Holland shines in Italian Super Bowl
By WESLEY HALLMAN / Sports Editor
Former Pelham High School football standout Wes Holland wanted to continue his playing career after wrapping up his collegiate career at the University of North Alabama in the fall of 2011, but he didn’t have many options.
After workouts ahead of the National Football League Draft in April and tryouts with Canadian Football League teams didn’t bear any fruit, Holland decided to pursue a career in Europe.
Holland created a profile at Europlayers.com, a website created for American players with an interest in playing for teams overseas, and spent $9 a month to keep it updated. When the Sicily, Italy based Catania Elephants lost American running back Nate Kmic to an anterior cruciate ligament injury, team officials went online and contacted Holland after seeing his profile on the website.
Holland made the most in just a half season with the Elephants, who are allowed only three American players on their roster each season, helping his team to the IFL Super Bowl. Despite a 61-43 loss to the Parma Panthers, Holland shined for Catania in the national championship game July 7, which included his 96-yard kickoff return for a touchdown in the longest kickoff return in the 32-year history of the IFL Super Bowl.
Holland, a 5-foot-10, 214-pound running back, finished with 736 rushing yards and six touchdown in eight games for the Elephants. Holland also finished with 239 receiving yards and four touchdown receptions, as well as 490 total return yards and two touchdowns on punt and kick returns. Holland compiled 1,465 all-purpose yards for the Elephants. Holland, who played on both sides of the ball, finished with 21 tackles and one interception as a cornerback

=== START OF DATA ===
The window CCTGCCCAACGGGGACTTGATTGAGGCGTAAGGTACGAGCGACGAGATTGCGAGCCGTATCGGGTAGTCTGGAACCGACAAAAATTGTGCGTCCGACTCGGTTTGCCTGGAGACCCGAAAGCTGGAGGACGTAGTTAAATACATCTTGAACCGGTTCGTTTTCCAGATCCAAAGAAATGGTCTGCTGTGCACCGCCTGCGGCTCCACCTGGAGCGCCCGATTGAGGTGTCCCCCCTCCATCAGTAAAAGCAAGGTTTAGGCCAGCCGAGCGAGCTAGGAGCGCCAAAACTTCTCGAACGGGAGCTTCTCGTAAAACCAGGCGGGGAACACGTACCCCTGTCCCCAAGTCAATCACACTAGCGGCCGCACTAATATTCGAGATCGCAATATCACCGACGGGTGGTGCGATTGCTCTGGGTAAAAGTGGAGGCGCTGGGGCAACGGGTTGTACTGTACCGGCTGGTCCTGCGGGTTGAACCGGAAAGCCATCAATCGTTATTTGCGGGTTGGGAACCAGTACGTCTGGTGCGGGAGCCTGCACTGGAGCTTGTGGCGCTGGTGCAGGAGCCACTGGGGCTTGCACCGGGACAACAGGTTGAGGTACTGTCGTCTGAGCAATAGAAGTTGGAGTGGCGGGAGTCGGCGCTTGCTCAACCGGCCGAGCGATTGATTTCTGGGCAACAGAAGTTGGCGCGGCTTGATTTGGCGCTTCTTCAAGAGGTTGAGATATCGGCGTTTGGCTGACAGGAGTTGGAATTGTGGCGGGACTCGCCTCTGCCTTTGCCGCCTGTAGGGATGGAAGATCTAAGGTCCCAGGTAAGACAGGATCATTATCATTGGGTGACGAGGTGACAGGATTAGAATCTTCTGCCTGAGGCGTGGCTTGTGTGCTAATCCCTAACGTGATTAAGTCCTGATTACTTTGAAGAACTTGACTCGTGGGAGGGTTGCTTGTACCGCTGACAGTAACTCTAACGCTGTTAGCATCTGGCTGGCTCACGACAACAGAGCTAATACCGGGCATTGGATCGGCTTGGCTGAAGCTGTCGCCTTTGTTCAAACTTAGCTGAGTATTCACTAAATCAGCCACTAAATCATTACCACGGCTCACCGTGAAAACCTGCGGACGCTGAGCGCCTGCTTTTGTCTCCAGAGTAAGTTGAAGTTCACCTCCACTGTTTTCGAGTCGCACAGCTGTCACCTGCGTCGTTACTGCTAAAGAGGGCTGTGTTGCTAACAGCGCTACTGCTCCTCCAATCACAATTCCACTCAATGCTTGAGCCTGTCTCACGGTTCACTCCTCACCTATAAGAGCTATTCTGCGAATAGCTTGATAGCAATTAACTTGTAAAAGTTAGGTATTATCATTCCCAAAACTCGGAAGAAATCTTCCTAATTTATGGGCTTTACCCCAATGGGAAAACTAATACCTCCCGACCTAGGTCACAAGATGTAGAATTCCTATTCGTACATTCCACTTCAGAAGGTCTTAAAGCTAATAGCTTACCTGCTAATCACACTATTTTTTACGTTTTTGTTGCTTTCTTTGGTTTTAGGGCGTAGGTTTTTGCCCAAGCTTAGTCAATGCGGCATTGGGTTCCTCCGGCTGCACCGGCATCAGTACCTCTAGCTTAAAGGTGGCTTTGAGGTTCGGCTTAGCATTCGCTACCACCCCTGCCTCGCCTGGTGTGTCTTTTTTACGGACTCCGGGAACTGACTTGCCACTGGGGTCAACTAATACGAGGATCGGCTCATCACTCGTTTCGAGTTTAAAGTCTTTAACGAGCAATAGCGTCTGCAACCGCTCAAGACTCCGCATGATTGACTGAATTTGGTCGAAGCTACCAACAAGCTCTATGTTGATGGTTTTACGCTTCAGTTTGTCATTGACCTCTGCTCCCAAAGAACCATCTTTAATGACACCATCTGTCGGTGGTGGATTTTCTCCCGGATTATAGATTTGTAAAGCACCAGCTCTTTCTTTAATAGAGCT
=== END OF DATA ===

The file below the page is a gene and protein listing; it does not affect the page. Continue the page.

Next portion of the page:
The transition from the American gridiron to the Italian playing field was an easy one for Holland, who began his college career at the Naval Academy, but the adjustment off the field took some time.
“It’s a beautiful place, but the culture is a little different,” Holland said. “They’re very carefree and relaxed. The people are very warm and accommodating, especially in Sicily. The traffic in Italy is really different from the United States. The Italian members of the team finding time to practice with their full-time jobs was very challenging. The team was like a brotherhood to me.”
Holland did find one aspect of the Italian culture he liked the most.
“The food is wonderful,” Holland said.
Holland said he hopes to follow a similar path this fall if a NFL or CFL team needs a mid-season replacement due to injury. Holland, the older brother of current Auburn University linebacker Jake Holland, hopes a few professional general managers and coaches in North America were paying attention to the Italian league this summer.
“That’s part of what I came over here for,” Holland said. “I don’t want to wish it on anybody, but if somebody gets hurt, hopefully I’ll get a call.”
Holland, who finished with his career at UNA with 1,429 rushing yards and 11 rushing touchdowns in three seasons with the Lions, said he has a backup plan to continue his playing career if he doesn’t get any interest from NFL and CFL teams this fall.
“I’d like to play in Austria,” Holland said.